Russia’s Middle East Power Play
National Review | 2019
Or, what Putin learned from Nixon and Kissinger
For close observers of the Middle East, Russia’s return as a great-power rival to Washington is as startling as it is disorienting. Leaders from once-stalwart U.S. allies such as Egypt and Saudi Arabia now shuttle regularly to Moscow for high-level consultations about regional developments, while Russian weapons deals and energy investments have proliferated from the Arabian Gulf to the Maghreb. In fractured states such as Lebanon and Iraq, the pursuit of closer ties with Russia has become a rare point of national consensus across sectarian fault lines: Iranian clients look to Moscow as a proven friend, while Tehran’s rivals woo the Kremlin as a potential counterweight to Persian hegemony.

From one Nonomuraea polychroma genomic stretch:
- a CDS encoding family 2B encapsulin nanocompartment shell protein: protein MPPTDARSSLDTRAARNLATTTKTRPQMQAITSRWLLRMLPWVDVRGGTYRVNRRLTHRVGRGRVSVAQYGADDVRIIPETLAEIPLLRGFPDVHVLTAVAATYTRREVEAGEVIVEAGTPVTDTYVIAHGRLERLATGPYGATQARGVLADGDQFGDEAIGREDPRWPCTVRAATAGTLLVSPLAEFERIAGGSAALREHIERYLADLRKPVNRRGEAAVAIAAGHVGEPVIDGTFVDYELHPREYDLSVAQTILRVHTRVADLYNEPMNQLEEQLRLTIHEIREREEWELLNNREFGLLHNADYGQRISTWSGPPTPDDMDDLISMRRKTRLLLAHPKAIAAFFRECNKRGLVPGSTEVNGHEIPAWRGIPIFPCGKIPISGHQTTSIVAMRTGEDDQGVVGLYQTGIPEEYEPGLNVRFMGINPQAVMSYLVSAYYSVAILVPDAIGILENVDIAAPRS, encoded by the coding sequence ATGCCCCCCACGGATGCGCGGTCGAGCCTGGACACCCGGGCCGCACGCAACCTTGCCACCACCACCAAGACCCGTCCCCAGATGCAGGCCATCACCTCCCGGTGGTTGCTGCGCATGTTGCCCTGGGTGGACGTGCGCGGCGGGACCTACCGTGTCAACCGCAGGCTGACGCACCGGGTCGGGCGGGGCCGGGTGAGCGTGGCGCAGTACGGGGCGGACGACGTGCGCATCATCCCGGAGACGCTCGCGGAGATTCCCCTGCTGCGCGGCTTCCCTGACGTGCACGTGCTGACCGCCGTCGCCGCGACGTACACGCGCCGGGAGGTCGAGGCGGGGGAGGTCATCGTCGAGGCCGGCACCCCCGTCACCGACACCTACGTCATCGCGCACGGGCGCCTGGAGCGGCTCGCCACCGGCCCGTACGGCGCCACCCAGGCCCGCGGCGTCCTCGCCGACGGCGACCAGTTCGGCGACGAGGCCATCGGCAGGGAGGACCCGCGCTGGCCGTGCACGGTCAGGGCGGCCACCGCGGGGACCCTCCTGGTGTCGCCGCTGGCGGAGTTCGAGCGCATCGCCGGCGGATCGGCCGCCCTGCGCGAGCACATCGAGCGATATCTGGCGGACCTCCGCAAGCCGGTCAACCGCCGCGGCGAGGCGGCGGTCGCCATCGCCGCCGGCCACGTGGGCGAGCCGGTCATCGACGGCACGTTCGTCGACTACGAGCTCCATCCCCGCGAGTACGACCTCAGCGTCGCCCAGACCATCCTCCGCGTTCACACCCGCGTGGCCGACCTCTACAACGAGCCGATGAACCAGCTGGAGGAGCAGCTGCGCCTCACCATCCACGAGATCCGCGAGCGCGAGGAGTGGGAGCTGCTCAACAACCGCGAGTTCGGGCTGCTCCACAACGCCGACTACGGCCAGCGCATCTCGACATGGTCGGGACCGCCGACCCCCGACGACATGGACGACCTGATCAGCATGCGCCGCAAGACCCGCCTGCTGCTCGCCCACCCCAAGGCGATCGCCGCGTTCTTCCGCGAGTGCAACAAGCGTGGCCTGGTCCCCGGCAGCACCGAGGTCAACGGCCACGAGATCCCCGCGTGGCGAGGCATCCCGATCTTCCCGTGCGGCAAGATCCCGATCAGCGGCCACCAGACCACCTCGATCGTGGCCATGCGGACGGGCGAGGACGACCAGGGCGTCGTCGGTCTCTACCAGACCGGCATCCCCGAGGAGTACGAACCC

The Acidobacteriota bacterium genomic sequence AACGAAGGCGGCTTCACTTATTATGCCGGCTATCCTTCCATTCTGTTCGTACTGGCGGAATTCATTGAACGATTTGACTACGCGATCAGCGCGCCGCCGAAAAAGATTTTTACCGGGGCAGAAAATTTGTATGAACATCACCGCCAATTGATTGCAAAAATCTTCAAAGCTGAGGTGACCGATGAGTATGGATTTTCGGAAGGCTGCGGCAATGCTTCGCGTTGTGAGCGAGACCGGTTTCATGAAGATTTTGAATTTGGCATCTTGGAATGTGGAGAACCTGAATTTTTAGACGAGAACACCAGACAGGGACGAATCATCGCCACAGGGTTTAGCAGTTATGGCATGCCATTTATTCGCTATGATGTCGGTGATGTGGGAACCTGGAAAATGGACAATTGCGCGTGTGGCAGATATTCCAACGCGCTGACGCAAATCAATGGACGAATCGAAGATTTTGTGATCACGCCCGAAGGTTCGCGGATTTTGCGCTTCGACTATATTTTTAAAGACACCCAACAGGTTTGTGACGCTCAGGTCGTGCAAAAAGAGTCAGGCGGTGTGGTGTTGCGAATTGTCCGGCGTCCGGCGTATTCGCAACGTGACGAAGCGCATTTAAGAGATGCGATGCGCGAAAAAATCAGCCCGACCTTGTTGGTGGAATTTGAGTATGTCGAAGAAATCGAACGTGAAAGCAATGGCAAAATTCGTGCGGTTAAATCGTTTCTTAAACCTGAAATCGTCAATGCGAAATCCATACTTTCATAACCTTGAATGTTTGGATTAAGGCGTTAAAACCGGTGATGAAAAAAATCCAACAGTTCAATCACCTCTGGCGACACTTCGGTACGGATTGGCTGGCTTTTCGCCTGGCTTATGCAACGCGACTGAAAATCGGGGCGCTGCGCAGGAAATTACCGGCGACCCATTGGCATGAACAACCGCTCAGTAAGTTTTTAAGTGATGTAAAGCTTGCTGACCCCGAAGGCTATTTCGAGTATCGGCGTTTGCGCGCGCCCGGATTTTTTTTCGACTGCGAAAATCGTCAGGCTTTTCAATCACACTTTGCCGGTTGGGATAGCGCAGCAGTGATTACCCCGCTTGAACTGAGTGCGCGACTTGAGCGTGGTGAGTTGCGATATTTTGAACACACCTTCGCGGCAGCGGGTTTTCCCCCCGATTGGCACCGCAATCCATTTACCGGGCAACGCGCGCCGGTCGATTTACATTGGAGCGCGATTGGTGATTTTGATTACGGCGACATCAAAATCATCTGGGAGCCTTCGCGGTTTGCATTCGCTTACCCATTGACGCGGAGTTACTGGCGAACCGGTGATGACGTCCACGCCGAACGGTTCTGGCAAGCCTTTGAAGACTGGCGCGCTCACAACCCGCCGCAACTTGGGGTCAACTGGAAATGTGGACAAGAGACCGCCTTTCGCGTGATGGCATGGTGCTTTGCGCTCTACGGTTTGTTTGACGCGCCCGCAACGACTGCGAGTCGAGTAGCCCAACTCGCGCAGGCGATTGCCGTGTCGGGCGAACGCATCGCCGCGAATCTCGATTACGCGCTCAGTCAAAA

Image courtesy the Kremlin